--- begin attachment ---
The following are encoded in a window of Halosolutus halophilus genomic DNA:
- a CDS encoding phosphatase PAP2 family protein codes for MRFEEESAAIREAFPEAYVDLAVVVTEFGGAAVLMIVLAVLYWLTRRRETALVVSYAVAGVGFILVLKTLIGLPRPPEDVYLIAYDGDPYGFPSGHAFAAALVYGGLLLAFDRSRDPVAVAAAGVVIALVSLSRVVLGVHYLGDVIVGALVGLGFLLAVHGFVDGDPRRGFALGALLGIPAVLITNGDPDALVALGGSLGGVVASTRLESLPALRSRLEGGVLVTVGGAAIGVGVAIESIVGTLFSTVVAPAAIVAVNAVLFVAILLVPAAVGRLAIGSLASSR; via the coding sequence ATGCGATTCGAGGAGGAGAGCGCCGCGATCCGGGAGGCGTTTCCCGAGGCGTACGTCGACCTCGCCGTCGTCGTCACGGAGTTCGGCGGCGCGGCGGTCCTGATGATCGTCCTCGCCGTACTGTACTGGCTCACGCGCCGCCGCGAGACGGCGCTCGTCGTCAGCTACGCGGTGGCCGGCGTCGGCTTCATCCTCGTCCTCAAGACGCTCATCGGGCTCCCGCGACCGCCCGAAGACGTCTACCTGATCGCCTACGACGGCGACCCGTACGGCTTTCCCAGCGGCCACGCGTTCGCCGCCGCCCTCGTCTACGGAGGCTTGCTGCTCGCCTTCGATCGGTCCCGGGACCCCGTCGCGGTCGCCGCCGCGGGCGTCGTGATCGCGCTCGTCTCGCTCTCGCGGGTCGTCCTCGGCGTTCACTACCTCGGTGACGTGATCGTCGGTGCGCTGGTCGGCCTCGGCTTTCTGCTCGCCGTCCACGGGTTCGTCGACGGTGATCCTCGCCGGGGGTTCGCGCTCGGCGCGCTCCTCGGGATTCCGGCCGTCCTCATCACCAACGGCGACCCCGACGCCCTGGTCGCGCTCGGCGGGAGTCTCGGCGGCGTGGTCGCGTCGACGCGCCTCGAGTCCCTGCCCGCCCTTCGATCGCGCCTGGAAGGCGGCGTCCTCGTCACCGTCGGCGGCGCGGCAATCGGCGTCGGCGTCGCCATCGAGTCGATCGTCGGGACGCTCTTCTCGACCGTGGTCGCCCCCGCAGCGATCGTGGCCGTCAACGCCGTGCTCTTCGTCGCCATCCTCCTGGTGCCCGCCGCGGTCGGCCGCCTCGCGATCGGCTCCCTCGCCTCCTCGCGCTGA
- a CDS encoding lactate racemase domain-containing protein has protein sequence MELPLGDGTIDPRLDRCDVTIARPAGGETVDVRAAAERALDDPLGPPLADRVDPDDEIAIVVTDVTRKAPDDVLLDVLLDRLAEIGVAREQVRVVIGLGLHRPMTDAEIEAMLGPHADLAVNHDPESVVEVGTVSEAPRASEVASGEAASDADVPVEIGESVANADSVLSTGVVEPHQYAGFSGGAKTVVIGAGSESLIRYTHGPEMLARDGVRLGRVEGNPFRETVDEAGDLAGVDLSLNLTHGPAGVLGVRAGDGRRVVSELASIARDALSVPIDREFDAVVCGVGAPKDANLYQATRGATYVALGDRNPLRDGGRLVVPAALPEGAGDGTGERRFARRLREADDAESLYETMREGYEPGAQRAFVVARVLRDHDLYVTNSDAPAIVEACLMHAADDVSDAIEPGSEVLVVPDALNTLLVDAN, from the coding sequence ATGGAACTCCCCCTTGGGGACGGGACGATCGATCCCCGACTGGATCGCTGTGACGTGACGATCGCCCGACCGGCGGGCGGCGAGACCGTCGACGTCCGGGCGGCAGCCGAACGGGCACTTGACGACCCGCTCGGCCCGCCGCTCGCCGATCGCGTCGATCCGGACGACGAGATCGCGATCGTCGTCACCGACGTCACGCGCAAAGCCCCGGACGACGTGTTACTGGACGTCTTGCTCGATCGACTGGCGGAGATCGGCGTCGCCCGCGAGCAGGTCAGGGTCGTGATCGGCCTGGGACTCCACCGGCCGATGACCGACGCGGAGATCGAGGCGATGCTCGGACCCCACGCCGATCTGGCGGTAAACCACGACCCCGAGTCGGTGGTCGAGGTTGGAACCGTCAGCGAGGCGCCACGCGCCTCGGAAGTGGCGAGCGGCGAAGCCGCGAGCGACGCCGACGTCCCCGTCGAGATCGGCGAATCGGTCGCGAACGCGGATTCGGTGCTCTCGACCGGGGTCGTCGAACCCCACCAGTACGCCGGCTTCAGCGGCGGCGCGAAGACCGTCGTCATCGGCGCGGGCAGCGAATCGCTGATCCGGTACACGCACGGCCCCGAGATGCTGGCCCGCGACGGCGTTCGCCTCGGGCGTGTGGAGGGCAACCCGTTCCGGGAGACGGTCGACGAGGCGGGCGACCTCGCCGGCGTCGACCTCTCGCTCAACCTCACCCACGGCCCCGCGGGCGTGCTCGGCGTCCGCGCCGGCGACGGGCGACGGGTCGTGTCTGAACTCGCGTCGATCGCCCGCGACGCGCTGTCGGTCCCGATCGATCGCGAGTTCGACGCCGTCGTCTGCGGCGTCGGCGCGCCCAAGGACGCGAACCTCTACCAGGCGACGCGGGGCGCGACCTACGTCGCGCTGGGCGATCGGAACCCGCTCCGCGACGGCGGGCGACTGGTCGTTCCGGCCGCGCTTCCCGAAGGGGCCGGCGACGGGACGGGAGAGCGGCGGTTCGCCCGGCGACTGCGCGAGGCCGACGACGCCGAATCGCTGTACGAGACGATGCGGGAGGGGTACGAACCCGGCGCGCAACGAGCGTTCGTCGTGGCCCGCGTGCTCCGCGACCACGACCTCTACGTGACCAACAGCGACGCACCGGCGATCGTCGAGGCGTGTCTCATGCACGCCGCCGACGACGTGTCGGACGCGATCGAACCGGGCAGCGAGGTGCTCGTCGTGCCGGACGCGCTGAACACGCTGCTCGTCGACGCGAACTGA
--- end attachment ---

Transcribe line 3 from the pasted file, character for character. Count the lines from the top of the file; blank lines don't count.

- a CDS encoding lactate racemase domain-containing protein has protein sequence MELPLGDGTIDPRLDRCDVTIARPAGGETVDVRAAAERALDDPLGPPLADRVDPDDEIAIVVTDVTRKAPDDVLLDVLLDRLAEIGVAREQVRVVIGLGLHRPMTDAEIEAMLGPHADLAVNHDPESVVEVGTVSEAPRASEVASGEAASDADVPVEIGESVANADSVLSTGVVEPHQYAGFSGGAKTVVIGAGSESLIRYTHGPEMLARDGVRLGRVEGNPFRETVDEAGDLAGVDLSLNLTHGPAGVLGVRAGDGRRVVSELASIARDALSVPIDREFDAVVCGVGAPKDANLYQATRGATYVALGDRNPLRDGGRLVVPAALPEGAGDGTGERRFARRLREADDAESLYETMREGYEPGAQRAFVVARVLRDHDLYVTNSDAPAIVEACLMHAADDVSDAIEPGSEVLVVPDALNTLLVDAN, from the coding sequence ATGGAACTCCCCCTTGGGGACGGGACGATCGATCCCCGACTGGATCGCTGTGACGTGACGATCGCCCGACCGGCGGGCGGCGAGACCGTCGACGTCCGGGCGGCAGCCGAACGGGCACTTGACGACCCGCTCGGCCCGCCGCTCGCCGATCGCGTCGATCCGGACGACGAGATCGCGATCGTCGTCACCGACGTCACGCGCAAAGCCCCGGACGACGTGTTACTGGACGTCTTGCTCGATCGACTGGCGGAGATCGGCGTCGCCCGCGAGCAGGTCAGGGTCGTGATCGGCCTGGGACTCCACCGGCCGATGACCGACGCGGAGATCGAGGCGATGCTCGGACCCCACGCCGATCTGGCGGTAAACCACGACCCCGAGTCGGTGGTCGAGGTTGGAACCGTCAGCGAGGCGCCACGCGCCTCGGAAGTGGCGAGCGGCGAAGCCGCGAGCGACGCCGACGTCCCCGTCGAGATCGGCGAATCGGTCGCGAACGCGGATTCGGTGCTCTCGACCGGGGTCGTCGAACCCCACCAGTACGCCGGCTTCAGCGGCGGCGCGAAGACCGTCGTCATCGGCGCGGGCAGCGAATCGCTGATCCGGTACACGCACGGCCCCGAGATGCTGGCCCGCGACGGCGTTCGCCTCGGGCGTGTGGAGGGCAACCCGTTCCGGGAGACGGTCGACGAGGCGGGCGACCTCGCCGGCGTCGACCTCTCGCTCAACCTCACCCACGGCCCCGCGGGCGTGCTCGGCGTCCGCGCCGGCGACGGGCGACGGGTCGTGTCTGAACTCGCGTCGATCGCCCGCGACGCGCTGTCGGTCCCGATCGATCGCGAGTTCGACGCCGTCGTCTGCGGCGTCGGCGCGCCCAAGGACGCGAACCTCTACCAGGCGACGCGGGGCGCGACCTACGTCGCGCTGGGCGATCGGAACCCGCTCCGCGACGGCGGGCGACTGGTCGTTCCGGCCGCGCTTCCCGAAGGGGCCGGCGACGGGACGGGAGAGCGGCGGTTCGCCCGGCGACTGCGCGAGGCCGACGACGCCGAATCGCTGTACGAGACGATGCGGGAGGGGTACGAACCCGGCGCGCAACGAGCGTTCGTCGTGGCCCGCGTGCTCCGCGACCACGACCTCTACGTGACCAACAGCGACGCACCGGCGATCGTCGAGGCGTGTCTCATGCACGCCGCCGACGACGTGTCGGACGCGATCGAACCGGGCAGCGAGGTGCTCGTCGTGCCGGACGCGCTGAACACGCTGCTCGTCGACGCGAACTGA